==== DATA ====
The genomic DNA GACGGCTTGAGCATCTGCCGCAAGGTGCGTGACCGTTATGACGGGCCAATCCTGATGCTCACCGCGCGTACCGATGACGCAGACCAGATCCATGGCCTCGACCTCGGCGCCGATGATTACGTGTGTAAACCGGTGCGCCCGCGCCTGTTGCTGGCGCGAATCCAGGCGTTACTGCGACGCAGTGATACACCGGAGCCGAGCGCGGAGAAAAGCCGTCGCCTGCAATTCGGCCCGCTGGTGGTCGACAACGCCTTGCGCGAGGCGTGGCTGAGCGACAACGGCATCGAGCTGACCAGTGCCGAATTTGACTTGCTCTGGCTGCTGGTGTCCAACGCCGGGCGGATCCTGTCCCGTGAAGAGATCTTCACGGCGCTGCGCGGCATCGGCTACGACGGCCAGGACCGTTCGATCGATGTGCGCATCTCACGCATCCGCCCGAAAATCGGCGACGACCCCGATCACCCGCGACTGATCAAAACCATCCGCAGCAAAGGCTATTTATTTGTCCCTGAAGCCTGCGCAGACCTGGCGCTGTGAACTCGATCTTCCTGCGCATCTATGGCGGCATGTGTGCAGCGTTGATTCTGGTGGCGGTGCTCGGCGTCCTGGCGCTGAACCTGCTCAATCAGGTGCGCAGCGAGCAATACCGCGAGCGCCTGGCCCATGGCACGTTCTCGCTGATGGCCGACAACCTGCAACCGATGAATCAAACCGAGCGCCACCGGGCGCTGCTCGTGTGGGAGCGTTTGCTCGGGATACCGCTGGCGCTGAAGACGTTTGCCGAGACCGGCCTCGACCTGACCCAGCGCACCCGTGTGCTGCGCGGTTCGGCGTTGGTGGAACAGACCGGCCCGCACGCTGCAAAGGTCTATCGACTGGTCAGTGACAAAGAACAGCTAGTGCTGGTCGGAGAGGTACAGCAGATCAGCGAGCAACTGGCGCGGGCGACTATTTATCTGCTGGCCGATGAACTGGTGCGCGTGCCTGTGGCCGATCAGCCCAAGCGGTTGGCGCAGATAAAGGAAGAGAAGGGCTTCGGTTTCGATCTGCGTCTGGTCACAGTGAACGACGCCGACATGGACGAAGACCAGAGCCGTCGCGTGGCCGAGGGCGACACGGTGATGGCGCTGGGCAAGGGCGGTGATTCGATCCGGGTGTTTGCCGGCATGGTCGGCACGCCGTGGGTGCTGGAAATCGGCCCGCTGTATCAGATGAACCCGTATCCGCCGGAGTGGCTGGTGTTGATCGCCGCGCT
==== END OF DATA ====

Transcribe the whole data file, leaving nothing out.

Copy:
The genomic DNA GACGGCTTGAGCATCTGCCGCAAGGTGCGTGACCGTTATGACGGGCCAATCCTGATGCTCACCGCGCGTACCGATGACGCAGACCAGATCCATGGCCTCGACCTCGGCGCCGATGATTACGTGTGTAAACCGGTGCGCCCGCGCCTGTTGCTGGCGCGAATCCAGGCGTTACTGCGACGCAGTGATACACCGGAGCCGAGCGCGGAGAAAAGCCGTCGCCTGCAATTCGGCCCGCTGGTGGTCGACAACGCCTTGCGCGAGGCGTGGCTGAGCGACAACGGCATCGAGCTGACCAGTGCCGAATTTGACTTGCTCTGGCTGCTGGTGTCCAACGCCGGGCGGATCCTGTCCCGTGAAGAGATCTTCACGGCGCTGCGCGGCATCGGCTACGACGGCCAGGACCGTTCGATCGATGTGCGCATCTCACGCATCCGCCCGAAAATCGGCGACGACCCCGATCACCCGCGACTGATCAAAACCATCCGCAGCAAAGGCTATTTATTTGTCCCTGAAGCCTGCGCAGACCTGGCGCTGTGAACTCGATCTTCCTGCGCATCTATGGCGGCATGTGTGCAGCGTTGATTCTGGTGGCGGTGCTCGGCGTCCTGGCGCTGAACCTGCTCAATCAGGTGCGCAGCGAGCAATACCGCGAGCGCCTGGCCCATGGCACGTTCTCGCTGATGGCCGACAACCTGCAACCGATGAATCAAACCGAGCGCCACCGGGCGCTGCTCGTGTGGGAGCGTTTGCTCGGGATACCGCTGGCGCTGAAGACGTTTGCCGAGACCGGCCTCGACCTGACCCAGCGCACCCGTGTGCTGCGCGGTTCGGCGTTGGTGGAACAGACCGGCCCGCACGCTGCAAAGGTCTATCGACTGGTCAGTGACAAAGAACAGCTAGTGCTGGTCGGAGAGGTACAGCAGATCAGCGAGCAACTGGCGCGGGCGACTATTTATCTGCTGGCCGATGAACTGGTGCGCGTGCCTGTGGCCGATCAGCCCAAGCGGTTGGCGCAGATAAAGGAAGAGAAGGGCTTCGGTTTCGATCTGCGTCTGGTCACAGTGAACGACGCCGACATGGACGAAGACCAGAGCCGTCGCGTGGCCGAGGGCGACACGGTGATGGCGCTGGGCAAGGGCGGTGATTCGATCCGGGTGTTTGCCGGCATGGTCGGCACGCCGTGGGTGCTGGAAATCGGCCCGCTGTATCAGATGAACCCGTATCCGCCGGAGTGGCTGGTGTTGATCGCCGCGCT